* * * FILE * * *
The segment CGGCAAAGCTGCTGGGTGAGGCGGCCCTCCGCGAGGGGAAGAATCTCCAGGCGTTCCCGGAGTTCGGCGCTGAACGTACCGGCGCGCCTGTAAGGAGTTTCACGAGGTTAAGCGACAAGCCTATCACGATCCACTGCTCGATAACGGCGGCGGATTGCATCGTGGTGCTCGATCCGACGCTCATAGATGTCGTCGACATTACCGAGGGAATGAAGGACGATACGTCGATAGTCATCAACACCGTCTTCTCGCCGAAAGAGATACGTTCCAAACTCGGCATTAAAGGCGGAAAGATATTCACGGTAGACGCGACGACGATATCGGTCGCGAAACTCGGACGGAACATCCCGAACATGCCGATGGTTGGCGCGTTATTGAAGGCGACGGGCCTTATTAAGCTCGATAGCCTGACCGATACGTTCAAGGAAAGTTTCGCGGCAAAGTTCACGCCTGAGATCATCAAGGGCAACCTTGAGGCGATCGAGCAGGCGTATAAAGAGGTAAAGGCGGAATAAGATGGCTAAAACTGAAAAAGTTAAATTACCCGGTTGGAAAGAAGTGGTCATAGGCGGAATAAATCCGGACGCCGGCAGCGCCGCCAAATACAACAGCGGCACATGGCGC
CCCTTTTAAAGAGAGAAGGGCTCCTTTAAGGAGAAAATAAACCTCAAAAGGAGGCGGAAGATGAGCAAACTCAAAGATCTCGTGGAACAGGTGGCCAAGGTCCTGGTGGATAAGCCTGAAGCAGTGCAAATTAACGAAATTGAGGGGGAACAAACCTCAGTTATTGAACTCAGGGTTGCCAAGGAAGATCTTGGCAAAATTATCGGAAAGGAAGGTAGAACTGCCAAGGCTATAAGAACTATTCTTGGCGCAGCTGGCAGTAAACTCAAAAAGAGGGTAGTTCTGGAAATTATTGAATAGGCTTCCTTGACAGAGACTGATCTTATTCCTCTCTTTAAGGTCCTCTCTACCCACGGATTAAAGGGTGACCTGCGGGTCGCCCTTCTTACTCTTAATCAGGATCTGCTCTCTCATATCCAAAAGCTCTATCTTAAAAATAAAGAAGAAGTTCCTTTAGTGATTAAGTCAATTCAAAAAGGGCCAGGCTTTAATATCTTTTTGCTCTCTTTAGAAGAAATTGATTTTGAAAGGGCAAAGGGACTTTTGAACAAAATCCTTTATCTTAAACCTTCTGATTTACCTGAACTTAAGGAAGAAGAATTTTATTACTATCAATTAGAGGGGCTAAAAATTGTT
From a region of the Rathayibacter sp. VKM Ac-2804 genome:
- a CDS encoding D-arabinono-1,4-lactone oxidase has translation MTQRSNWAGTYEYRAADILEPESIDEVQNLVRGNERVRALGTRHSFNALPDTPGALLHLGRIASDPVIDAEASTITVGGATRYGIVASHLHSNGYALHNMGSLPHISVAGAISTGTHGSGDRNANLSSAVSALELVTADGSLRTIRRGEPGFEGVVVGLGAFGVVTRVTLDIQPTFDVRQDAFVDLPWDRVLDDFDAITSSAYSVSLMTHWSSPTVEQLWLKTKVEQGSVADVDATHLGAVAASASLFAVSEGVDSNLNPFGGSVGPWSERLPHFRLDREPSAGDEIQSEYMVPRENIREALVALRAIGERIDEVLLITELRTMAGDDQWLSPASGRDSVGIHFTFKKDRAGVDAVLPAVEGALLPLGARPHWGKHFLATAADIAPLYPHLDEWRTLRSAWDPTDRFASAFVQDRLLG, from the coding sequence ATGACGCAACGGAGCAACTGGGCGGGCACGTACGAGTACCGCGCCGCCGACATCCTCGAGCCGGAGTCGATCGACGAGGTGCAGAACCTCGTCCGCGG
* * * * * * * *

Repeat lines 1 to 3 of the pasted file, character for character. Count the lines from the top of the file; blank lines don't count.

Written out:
The segment CGGCAAAGCTGCTGGGTGAGGCGGCCCTCCGCGAGGGGAAGAATCTCCAGGCGTTCCCGGAGTTCGGCGCTGAACGTACCGGCGCGCCTGTAAGGAGTTTCACGAGGTTAAGCGACAAGCCTATCACGATCCACTGCTCGATAACGGCGGCGGATTGCATCGTGGTGCTCGATCCGACGCTCATAGATGTCGTCGACATTACCGAGGGAATGAAGGACGATACGTCGATAGTCATCAACACCGTCTTCTCGCCGAAAGAGATACGTTCCAAACTCGGCATTAAAGGCGGAAAGATATTCACGGTAGACGCGACGACGATATCGGTCGCGAAACTCGGACGGAACATCCCGAACATGCCGATGGTTGGCGCGTTATTGAAGGCGACGGGCCTTATTAAGCTCGATAGCCTGACCGATACGTTCAAGGAAAGTTTCGCGGCAAAGTTCACGCCTGAGATCATCAAGGGCAACCTTGAGGCGATCGAGCAGGCGTATAAAGAGGTAAAGGCGGAATAAGATGGCTAAAACTGAAAAAGTTAAATTACCCGGTTGGAAAGAAGTGGTCATAGGCGGAATAAATCCGGACGCCGGCAGCGCCGCCAAATACAACAGCGGCACATGGCGC
CCCTTTTAAAGAGAGAAGGGCTCCTTTAAGGAGAAAATAAACCTCAAAAGGAGGCGGAAGATGAGCAAACTCAAAGATCTCGTGGAACAGGTGGCCAAGGTCCTGGTGGATAAGCCTGAAGCAGTGCAAATTAACGAAATTGAGGGGGAACAAACCTCAGTTATTGAACTCAGGGTTGCCAAGGAAGATCTTGGCAAAATTATCGGAAAGGAAGGTAGAACTGCCAAGGCTATAAGAACTATTCTTGGCGCAGCTGGCAGTAAACTCAAAAAGAGGGTAGTTCTGGAAATTATTGAATAGGCTTCCTTGACAGAGACTGATCTTATTCCTCTCTTTAAGGTCCTCTCTACCCACGGATTAAAGGGTGACCTGCGGGTCGCCCTTCTTACTCTTAATCAGGATCTGCTCTCTCATATCCAAAAGCTCTATCTTAAAAATAAAGAAGAAGTTCCTTTAGTGATTAAGTCAATTCAAAAAGGGCCAGGCTTTAATATCTTTTTGCTCTCTTTAGAAGAAATTGATTTTGAAAGGGCAAAGGGACTTTTGAACAAAATCCTTTATCTTAAACCTTCTGATTTACCTGAACTTAAGGAAGAAGAATTTTATTACTATCAATTAGAGGGGCTAAAAATTGTT
From a region of the Rathayibacter sp. VKM Ac-2804 genome: